26th Annual Scientific Assembly

AAEM/JEM Resident and Student Research Competition

This competition is designed to recognize outstanding research achievements by residents and students in emergency medicine.


Competition Schedule

Monday, April 20, 2020 | 3:30pm-5:30pm | Valley of the Sun E




Recognition of Sepsis in the ED When Diagnosed within 48 hours of Hospitalization
Gerald Boley, MD


Comparison of Nebulized Ketamine at Three Different Doses for Acute and Chronic Pain in the ED
Mahlaqa Butt


Emergency Department versus Community Clinic Screening on Hepatitis C Linkage to Care
Austin T. Jones, MPHTM


Slack® Intern Curriculum: Self-Reported Preparedness for Residency, an ACGME Milestone-Based Study
Mary E. McLean, MD


Evaluation of Chest X-ray Utilization in the Emergency Department for Non-traumatic Chest Pain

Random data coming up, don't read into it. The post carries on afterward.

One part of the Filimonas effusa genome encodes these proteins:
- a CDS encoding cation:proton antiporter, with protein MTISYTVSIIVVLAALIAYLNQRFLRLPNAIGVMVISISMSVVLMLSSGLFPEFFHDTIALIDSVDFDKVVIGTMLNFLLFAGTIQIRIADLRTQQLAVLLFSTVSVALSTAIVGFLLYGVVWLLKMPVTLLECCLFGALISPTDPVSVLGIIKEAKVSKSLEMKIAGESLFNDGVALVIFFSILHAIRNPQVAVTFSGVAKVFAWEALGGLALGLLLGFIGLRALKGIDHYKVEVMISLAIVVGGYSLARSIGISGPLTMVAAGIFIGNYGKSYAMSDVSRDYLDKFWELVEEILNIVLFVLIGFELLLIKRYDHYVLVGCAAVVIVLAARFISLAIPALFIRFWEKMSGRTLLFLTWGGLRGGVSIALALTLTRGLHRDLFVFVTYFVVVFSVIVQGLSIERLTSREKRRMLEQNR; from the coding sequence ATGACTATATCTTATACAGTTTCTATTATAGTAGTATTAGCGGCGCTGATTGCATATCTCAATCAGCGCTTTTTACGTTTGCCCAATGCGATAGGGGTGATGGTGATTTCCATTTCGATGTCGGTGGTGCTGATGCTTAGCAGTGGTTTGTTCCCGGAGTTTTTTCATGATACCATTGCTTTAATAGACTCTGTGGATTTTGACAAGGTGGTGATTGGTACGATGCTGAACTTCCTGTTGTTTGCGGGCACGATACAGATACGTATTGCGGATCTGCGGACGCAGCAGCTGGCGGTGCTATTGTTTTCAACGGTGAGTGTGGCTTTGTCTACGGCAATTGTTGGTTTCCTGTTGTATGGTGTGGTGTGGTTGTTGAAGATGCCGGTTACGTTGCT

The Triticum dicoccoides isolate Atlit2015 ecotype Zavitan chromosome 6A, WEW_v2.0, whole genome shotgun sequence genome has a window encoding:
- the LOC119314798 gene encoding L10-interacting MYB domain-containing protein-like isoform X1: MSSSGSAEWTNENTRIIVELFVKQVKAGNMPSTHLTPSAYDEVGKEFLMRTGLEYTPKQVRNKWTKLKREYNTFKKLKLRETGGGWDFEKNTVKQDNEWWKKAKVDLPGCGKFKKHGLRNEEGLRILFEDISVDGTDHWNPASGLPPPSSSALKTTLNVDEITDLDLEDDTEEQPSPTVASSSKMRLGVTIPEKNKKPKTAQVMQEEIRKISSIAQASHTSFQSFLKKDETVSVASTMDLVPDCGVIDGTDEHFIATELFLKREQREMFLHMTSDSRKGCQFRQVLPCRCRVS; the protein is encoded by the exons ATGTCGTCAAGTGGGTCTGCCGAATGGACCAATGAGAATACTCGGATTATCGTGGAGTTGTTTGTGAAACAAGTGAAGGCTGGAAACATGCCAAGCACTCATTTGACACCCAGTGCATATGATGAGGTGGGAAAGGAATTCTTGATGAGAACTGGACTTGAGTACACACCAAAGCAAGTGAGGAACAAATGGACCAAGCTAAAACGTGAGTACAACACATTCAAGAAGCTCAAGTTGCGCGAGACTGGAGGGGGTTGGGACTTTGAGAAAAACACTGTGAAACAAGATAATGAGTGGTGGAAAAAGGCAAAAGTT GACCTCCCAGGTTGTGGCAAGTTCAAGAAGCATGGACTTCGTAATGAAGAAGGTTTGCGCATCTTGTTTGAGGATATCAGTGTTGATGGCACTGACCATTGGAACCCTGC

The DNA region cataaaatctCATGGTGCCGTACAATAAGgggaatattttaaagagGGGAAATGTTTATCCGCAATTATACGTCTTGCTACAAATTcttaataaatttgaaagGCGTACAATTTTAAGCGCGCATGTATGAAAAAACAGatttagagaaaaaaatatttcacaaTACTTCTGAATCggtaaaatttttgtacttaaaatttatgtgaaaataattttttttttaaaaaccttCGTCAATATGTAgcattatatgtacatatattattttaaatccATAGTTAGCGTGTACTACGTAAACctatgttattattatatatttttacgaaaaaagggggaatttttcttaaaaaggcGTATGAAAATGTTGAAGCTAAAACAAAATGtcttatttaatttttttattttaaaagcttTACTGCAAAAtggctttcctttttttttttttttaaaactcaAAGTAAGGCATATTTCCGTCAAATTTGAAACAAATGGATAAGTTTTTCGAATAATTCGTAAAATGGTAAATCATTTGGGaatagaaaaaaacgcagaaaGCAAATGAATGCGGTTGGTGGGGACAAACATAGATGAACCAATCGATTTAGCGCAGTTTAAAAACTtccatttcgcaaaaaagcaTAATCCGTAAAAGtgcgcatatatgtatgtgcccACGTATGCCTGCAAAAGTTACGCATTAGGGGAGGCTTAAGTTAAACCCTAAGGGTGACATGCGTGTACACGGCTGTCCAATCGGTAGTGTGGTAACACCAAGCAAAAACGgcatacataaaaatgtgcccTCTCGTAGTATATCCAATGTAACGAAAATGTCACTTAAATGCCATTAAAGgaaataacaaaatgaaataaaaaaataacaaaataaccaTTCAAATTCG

Garrett Rucker


Cardiac Stress Test Utilization and Outcomes in the Emergency Department Observation Unit
Jinal Sheth, MD


Judges' Deliberation

*This is not an educational track and there will be no CME for these sessions. AAEM membership is a pre-requisite for participation.


Eligibility for Awards

The top 6 abstracts will be selected for oral presentation at AAEM20. All other abstract submissions are invited to display their research as a poster. The presenter of the oral abstract judged to represent the most outstanding research achievement will receive a $3,000 honorarium, while second and third place will receive $1,500 and $500 honoraria, respectively.


Abstract Submission Instructions

Please read the abstract submission instructions carefully. The deadline and space requirements are strictly enforced in order to give all authors an equal opportunity to submit their data in the same amount of space and under the same time constraints.